Not Applicable
Allocation: Randomized
Intervention Model: Parallel Assignment
Masking: None (Open Label)
Primary Purpose: Prevention
  • Sedentary Lifestyle
  • Physical Activity
  • Pre-Diabetic
  • Behavioral: Mobile phone based physical activity with intervention
    This group will receive a mobile phone software program and a pedometer. Over a 5-month period, participants in this group will be asked to participate in 6 in-person sessions, wear a pedometer, use a mobile phone physical activity and diet diary, and respond to daily physical activity and diet messages or video clips.
  • Behavioral: Pedometer Only
    This group will receive a pedometer. Over a 5-month period, participants in this group will be asked to wear a pedometer.
  • Experimental: Physical Activity and Diet Intervention
    5-month physical activity and diet intervention which includes 6 in-person sessions, mobile app, and pedometer
    Intervention: Behavioral: Mobile phone based physical activity with intervention
  • Active Comparator: Pedometer only
    Pedometer only
    Intervention: Behavioral: Pedometer Only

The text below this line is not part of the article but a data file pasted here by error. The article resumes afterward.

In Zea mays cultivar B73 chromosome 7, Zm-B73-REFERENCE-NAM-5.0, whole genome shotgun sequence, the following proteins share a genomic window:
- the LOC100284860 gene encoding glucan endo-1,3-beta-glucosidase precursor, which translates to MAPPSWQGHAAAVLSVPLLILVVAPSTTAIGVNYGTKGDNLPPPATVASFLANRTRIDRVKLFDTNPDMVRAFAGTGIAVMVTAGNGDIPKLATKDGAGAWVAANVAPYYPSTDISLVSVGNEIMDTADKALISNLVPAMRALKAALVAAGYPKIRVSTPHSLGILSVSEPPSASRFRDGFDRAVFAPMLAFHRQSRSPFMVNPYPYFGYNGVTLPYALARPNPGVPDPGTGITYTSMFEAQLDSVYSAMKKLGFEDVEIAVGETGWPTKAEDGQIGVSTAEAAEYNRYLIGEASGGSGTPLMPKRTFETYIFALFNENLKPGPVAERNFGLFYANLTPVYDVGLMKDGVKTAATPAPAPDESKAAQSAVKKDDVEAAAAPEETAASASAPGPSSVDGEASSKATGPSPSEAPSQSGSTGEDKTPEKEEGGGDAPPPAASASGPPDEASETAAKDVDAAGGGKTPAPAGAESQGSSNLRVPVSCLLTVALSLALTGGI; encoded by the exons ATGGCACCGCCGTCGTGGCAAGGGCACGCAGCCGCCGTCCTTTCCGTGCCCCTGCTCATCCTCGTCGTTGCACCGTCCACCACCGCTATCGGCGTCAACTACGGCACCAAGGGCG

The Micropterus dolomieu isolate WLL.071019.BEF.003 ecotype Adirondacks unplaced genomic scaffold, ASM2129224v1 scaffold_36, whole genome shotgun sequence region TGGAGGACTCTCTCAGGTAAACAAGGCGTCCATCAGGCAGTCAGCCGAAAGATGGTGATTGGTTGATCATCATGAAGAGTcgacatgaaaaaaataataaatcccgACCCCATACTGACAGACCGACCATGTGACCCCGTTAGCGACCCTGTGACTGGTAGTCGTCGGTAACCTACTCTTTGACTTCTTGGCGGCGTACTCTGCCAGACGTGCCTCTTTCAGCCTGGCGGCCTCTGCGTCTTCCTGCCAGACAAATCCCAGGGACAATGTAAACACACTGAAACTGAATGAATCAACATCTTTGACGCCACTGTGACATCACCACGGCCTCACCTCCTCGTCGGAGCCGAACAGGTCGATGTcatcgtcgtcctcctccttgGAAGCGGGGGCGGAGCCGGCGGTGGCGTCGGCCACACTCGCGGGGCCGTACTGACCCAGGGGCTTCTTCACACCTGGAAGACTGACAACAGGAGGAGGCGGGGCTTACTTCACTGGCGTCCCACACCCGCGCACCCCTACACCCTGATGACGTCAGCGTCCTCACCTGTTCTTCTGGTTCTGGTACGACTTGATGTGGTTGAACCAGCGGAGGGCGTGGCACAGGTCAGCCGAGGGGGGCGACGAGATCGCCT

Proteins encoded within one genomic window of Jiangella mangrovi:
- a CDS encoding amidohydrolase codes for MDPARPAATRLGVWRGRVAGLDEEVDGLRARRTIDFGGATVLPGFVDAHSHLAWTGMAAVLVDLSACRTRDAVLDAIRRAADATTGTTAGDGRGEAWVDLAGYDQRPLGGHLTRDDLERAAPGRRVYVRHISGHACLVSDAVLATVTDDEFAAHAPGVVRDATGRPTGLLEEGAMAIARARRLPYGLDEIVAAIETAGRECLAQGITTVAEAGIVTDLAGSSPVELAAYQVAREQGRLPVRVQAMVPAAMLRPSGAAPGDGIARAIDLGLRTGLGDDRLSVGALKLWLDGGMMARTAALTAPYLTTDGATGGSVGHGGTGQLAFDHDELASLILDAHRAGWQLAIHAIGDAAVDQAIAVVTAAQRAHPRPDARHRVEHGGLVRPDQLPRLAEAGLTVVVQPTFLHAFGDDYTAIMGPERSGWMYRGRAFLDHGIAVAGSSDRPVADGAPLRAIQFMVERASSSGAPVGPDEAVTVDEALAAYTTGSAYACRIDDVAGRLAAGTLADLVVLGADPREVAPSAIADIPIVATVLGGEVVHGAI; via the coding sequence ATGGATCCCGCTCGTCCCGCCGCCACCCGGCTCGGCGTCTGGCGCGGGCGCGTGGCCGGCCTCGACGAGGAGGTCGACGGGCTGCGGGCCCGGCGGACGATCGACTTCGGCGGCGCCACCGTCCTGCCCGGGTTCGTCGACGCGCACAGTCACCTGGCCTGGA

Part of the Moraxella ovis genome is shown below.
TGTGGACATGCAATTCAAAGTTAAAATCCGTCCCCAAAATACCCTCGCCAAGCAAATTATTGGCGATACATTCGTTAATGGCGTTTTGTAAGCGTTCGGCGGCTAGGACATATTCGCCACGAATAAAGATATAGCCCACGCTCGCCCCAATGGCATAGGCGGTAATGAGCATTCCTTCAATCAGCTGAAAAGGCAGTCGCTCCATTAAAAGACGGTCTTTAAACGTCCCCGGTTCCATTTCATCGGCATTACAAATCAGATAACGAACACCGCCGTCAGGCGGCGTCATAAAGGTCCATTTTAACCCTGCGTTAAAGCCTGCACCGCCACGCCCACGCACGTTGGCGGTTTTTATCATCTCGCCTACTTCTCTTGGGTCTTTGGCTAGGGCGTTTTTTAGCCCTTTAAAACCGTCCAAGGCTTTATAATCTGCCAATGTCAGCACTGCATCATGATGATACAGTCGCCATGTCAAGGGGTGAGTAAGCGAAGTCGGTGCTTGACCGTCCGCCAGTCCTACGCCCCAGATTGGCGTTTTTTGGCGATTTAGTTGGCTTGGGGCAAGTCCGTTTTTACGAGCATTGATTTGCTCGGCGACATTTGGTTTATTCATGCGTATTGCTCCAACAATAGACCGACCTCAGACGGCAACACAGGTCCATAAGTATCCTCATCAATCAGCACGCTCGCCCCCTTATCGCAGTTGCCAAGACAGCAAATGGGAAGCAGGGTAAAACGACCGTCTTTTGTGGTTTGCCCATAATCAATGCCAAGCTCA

Not Provided

*   Includes publications given by the data provider as well as publications identified by Identifier (NCT Number) in Medline.
July 2013
July 2013   (Final data collection date for primary outcome measure)

Inclusion Criteria:

  • Sedentary lifestyle at work and/or during leisure time
  • Intend to be physically active
  • Are over 25 years of age
  • Access to a home telephone or a mobile phone
  • Speak and read English
  • Are not physically active
  • Have no disabilities that limit physical activity
  • Have high blood sugar (fasting blood sugar 100-125) but do not have diabetes

Exclusion Criteria:

  • Known medical conditions or other physical problems that need special attention in an exercise program
  • Plan a trip abroad during the first 5 months of the study period.
  • Pregnant/Delivered a baby during the last 6 months
  • Known severe hearing or speech problem
  • Currently participate in lifestyle modification programs or research studies that may potentially confound the results of the study
  • History of gastric bypass surgery or future plans for gastric bypass surgery in the next 5 months
  • Already taking medication for diabetes
  • Recovery from addiction
  • Known eating disorders
  • Bmi over 25 if non-Asian or over 23 if Asian
Sexes Eligible for Study: All
35 Years and older   (Adult, Older Adult)
Contact information is only displayed when the study is recruiting subjects
United States
Not Provided
Not Provided
University of California, San Francisco
University of California, San Francisco
Not Provided
Principal Investigator: Yoshimi Fukuoka, Ph.D. University of California, San Francisco
University of California, San Francisco
July 2014

ICMJE     Data element required by the International Committee of Medical Journal Editors and the World Health Organization ICTRP